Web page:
On my morning commute to the lab a few weeks back, I saw a patient strolling slowly by the front of the main hospital. She took a moment to smell one of the roses that was in full bloom right outside the main door. She had on a hot pink bandanna that matched this color of the rose so perfectly. It was unfortunate for me to see the flowers completely demolished by bulldozers the following week. This infinitesimal moment is something I think about constantly, especially now.
My knockdown experiment was unsuccessful – it only showed about 40% knockdown efficiency. This was not nearly enough for me to continue culturing my cells and running subsequent experiments on EZH2 target genes. It was devastating to find out after multiple weeks of agonizing over what could have possible gone wrong. We personally think that it has something to do with the vector we used, which subsequently led to insufficient transfection and downstream problems. Because of this setback, I am not nearly as far along in my project as I would have hoped. I restarted transfecting the KMC mouse cell line with CRISPR-CAS9 constructs of EZH2 in the hope that this slightly different approach will be more successful, in this case, in knocking out EZH2. I will also be pursuing the knockdown again but with some modifications to the protocol.
Being at this institution and meeting many graduate students this summer has made me think about the prospects of graduate school as well. Alas, this too has made me feel unequivocally terrified. As a first generation college student, I, along with many others I have spoken with in the same situation, constantly feel as though we do not have a structured support system from our family to figure out how the whole “college and graduate school thing” works. Thankfully, I was met with kind support and advice from current students within UT-Health and MD Andersons’ Graduate School of Biomedical Sciences (GSBS) and Dr. Melinda Yates. They run a First Generation Students Organization to talk about these concerns, flesh out solutions, and share stories. One of the first things I was told was that you should never feel like you are alone in this process. There are others before you that have gone through the application process and the five to seven years of doctoral work. They will guide you when no one else can. Current students shared their diverse paths to getting to graduate school, including applying multiple times, taking gap years to pursue related and unrelated passions, post-baccalaureate programs, entrepreneurial endeavors, supportive mentorship from employers and principal investigators, and persistence through every single moment when someone told them they would not be able to make it through. Every fear I have had is a fear that every person in that room shared and they were still able to achieve exactly what they wanted, meaning that any first generation student is capable of doing the same.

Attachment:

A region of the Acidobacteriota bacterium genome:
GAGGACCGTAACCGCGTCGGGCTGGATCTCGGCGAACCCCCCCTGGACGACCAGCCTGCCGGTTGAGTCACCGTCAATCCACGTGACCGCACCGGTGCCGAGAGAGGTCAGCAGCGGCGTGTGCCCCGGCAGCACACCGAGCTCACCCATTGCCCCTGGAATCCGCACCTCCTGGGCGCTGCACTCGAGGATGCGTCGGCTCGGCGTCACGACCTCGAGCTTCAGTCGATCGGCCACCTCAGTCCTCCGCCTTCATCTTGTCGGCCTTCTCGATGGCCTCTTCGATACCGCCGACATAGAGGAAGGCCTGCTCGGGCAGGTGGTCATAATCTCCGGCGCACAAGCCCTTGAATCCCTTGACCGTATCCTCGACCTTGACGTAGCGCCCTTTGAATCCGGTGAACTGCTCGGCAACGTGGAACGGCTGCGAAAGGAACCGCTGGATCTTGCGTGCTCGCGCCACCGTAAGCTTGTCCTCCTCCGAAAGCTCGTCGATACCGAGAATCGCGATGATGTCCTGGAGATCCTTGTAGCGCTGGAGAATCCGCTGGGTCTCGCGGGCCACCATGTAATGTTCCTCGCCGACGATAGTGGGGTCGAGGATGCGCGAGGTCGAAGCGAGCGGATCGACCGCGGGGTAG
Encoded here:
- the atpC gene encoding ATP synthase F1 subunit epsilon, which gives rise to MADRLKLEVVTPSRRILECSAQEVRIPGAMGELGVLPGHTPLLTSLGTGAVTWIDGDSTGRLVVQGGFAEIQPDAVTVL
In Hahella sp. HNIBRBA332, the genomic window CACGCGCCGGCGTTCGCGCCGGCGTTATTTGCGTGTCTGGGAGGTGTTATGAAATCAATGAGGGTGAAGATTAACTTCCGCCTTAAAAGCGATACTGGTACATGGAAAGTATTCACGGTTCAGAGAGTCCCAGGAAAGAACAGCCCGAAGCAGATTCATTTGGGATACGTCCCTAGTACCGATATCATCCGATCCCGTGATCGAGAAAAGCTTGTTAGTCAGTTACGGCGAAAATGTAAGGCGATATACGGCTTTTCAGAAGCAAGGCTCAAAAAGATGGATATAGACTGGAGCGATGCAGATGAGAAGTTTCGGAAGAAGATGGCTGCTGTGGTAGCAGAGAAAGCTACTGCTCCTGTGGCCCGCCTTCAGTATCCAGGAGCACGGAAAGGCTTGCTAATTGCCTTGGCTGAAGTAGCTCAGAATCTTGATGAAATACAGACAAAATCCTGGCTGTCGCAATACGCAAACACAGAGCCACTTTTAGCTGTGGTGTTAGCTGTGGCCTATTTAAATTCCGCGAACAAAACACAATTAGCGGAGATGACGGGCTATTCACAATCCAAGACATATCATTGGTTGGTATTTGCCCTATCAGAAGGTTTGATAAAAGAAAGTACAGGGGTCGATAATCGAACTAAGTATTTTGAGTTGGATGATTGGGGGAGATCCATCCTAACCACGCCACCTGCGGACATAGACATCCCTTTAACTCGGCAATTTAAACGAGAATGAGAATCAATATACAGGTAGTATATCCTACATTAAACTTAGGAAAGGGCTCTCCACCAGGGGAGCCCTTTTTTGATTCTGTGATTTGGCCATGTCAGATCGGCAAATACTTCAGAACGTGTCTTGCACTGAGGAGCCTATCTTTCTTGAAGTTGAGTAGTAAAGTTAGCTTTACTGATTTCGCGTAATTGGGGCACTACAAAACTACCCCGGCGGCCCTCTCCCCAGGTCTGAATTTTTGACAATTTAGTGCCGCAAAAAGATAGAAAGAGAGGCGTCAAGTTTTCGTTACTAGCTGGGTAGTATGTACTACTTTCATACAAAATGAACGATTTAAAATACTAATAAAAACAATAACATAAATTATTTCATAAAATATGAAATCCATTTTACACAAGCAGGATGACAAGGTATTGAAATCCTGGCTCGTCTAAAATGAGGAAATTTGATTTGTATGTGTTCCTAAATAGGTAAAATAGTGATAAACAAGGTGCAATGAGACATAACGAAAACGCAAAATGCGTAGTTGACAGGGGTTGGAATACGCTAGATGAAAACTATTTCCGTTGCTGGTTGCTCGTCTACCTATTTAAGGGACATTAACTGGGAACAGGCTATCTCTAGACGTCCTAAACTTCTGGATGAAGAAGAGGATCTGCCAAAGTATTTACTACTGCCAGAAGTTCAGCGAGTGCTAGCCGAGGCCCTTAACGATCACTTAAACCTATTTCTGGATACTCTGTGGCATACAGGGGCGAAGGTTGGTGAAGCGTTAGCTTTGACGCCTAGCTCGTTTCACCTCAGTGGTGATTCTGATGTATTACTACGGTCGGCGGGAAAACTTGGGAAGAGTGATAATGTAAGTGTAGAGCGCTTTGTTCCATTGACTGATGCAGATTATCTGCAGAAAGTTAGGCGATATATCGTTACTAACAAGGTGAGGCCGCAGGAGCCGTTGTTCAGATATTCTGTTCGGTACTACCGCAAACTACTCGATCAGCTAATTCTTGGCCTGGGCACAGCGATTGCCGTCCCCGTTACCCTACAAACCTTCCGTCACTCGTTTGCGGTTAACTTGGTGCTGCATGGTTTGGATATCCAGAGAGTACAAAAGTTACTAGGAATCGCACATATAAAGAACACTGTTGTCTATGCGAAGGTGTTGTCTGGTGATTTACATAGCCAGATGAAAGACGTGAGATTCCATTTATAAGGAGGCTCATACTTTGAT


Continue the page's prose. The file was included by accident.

In the face of adversity, I have to remember that the flowers in front of the main hospital will eventually bloom again, just as promising results will eventually come from my project, and just as I will be able to pursue science like everyone else here has. There are always going to be setbacks in one’s health, studies, or educational endeavors. However, to overcome these obstacles, you must optimize, think critically, and practice again and again. It is about resilience. I have to remember that the little moments are what should matter most, like this patient smelling the flowers. I appreciate the techniques I have learned, the science that I am learning, the papers I have read, the seminars I have attended, and the budding scientists I have had the pleasure of interacting with so far.